Thursday, April 13, 2017

How Does Game Based Learning Work?


Game based learning is a powerful instructional strategy that leverages student familiarity with and enthusiasm for games and combines it with proven instructional strategies.
The prime benefit of game based learning is in motivating students to engage with challenging learning tasks. The mechanism has not been fully researched but it is likely rooted in the fact that play is an innate drive for humans. Games have been present in every human culture throughout history. In fact, it is arguable that it is built into our biology with evidence of play in other mammals. Student interest in games can be maximized by understanding the interplay between games and motivation.

Daniel Pink’s thinking about motivation, based on the research of Deci and Ryan, says that once a person's basic physical needs are met, people are motivated by the need for autonomy, mastery, and meaning. Game based learning is a powerful way to incorporate these needs into instruction.

The best games provide players meaningful choices that determine their success. The game Chutes and Ladders for example quickly becomes tedious because success relies solely on the randomness of a die roll. The game Risk on the other hand has die rolling at the root of its mechanics but players make decisions on where to move their pieces weighed against the likelihood of success based on die rolling. Likewise, instruction that insist on compliance with a set method or strategy do not appeal to the human need for autonomy. An instructional game that allows for students exploring multiple strategies for reaching an understanding of what works and also what does not work through their own strategies rooted in their own understandings and skills is powerful. While this idea is incorporated into many instructional strategies, a game based approach builds in an implicit mechanism for this and can give students freedom to explore at their own differentiation, instead of a teacher attempting to plan for every differentiation.

The best games give players multiple paths towards mastery. The classic Super Mario Bros. video game highlights how games can start with easy levels that allow players mastery of the basic skills of the game. Boss battles at the end of each level check for mastery of those skills before allowing a player to move on to more challenging learning. Getting an answer right or wrong is stressful situation for students. While winning and losing a game is a normal outcome, particularly if students are given permission to play again until they master the game. A well-crafted game based experience gives students opportunities to explore their thinking on a subject and work through the various outcomes until they discover a viable path that is also tied to understanding a standard or learning target.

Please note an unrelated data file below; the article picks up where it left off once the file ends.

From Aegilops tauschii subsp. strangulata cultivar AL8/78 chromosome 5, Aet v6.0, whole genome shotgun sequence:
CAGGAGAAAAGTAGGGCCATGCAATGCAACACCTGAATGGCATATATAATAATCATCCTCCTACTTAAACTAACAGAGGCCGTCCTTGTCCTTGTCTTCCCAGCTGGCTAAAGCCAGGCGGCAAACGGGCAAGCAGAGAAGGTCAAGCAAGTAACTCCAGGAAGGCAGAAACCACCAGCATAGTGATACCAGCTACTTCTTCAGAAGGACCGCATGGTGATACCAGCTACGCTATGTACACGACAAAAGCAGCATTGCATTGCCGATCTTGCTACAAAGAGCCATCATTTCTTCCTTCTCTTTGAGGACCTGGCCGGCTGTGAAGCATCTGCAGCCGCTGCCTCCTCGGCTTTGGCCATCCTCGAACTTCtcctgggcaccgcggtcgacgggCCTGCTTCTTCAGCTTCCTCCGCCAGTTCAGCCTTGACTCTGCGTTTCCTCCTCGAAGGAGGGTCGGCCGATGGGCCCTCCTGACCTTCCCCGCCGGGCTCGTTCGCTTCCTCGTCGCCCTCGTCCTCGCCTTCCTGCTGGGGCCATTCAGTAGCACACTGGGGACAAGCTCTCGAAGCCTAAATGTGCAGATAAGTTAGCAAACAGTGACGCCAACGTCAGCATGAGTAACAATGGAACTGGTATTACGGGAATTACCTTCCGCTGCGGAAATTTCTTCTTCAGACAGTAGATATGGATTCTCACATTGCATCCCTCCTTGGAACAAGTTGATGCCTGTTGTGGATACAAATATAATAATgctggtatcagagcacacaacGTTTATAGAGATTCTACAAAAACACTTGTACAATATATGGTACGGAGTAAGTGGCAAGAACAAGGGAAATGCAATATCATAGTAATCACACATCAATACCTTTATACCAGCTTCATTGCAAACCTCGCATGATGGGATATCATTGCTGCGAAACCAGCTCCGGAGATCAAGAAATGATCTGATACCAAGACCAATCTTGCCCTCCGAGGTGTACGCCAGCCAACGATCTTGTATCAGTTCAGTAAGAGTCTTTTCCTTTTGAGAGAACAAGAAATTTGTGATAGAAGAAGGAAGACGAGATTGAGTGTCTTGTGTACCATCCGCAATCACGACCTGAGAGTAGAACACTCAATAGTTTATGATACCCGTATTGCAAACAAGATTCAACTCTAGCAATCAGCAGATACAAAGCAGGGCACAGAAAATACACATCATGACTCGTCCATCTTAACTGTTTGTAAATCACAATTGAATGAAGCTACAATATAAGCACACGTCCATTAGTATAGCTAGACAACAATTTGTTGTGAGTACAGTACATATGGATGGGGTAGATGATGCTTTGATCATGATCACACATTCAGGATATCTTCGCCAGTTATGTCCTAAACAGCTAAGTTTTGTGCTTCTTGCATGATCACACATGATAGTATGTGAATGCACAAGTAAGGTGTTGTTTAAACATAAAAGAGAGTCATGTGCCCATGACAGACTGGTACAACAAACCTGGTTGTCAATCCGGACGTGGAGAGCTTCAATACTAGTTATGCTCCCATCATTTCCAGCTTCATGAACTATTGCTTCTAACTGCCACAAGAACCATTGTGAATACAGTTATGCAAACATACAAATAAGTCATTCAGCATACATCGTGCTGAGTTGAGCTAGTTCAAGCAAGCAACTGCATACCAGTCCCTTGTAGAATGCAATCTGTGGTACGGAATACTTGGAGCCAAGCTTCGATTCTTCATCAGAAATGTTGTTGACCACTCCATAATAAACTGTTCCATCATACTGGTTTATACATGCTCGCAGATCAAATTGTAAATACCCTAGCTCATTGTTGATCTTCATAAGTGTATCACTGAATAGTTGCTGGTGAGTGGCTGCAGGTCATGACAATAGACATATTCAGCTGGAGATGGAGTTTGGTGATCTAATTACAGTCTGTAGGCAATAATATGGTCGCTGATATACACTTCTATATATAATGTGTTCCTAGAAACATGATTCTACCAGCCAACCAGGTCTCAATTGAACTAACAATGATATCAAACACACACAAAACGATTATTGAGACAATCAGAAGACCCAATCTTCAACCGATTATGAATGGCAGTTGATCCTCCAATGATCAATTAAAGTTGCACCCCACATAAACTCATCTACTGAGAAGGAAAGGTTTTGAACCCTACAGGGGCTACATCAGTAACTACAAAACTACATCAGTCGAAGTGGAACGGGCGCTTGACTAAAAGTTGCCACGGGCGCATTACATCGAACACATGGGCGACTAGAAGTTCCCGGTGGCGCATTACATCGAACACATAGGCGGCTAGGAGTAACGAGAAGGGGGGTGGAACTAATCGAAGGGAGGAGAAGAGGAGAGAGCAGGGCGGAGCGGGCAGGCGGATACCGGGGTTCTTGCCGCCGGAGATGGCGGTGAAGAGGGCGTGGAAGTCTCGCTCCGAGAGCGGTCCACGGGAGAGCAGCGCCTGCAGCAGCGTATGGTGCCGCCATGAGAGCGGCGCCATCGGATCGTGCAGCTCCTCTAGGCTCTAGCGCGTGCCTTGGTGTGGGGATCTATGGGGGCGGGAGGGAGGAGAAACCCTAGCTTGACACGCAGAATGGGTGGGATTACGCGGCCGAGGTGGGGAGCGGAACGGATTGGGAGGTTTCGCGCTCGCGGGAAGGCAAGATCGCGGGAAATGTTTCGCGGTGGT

Corps of Discover, a game created by our game based cohort for 4th grade students. It incorporates 4th grade literacy, math, science, and social studies standards into a challenging game of exploring and surviving based on the Lewis and Clark expedition.

The best games allow players to choose meaningful roles. In many digital or pen and paper role playing games, players decide their own part to play in the game. This allows players to develop strategies around the strengths and weaknesses of the role they play. Perhaps the greatest meaning is allowing students to experiment with new roles. James Paul Gee, the godfather of game based learning, speaks about the Identity principle in his thinking on game based learning. This is the idea that games are good at allowing players to explore the taking on of roles that they do not normally have access to. Games allow players to explore the identity of being an explorer or a warrior. A well-crafted game based learning experiences can give students a safe and accessible way to explore the identity of being a mathematician or a writer, a scientist or a leader. The narrative theme of a game can offer this connection to students as well. A game based system can be customized to various narrative themes to fit student interests or paired with a unit of study in a similar fashion.

In Tacoma Schools, we have spent the last four years developing game based approaches with teachers and have learned a few lessons. Game based learning does not need to be digital. Game based learning is often associated with video games such as the classic Math Blaster. Many early educational games were focused on repetitive skills acquisition. This may be good for homework or an extended learning activity but in school, game based activities should be built around higher depth of knowledge to maximize their effectiveness and use of school time. Creating digital games tailored to specific learning requirements of a teacher is likely beyond their ability and resources and may sink a game based initiative. Games that are built on readily available objects in the classroom such as math manipulatives, games that are on paper, or even movement based using the students allow for a teacher to explore viable game based instruction without investing too much time or money. It’s best to start small and be prepared to improve over many drafts and playtests. Students are the best play testers and they will give you good feedback on if your game is engaging and effective. Above all it is best to try something and improve it than to not try at all.

Submitted by:
Damond Crump
Instructional Facilitator
Tacoma Public Schools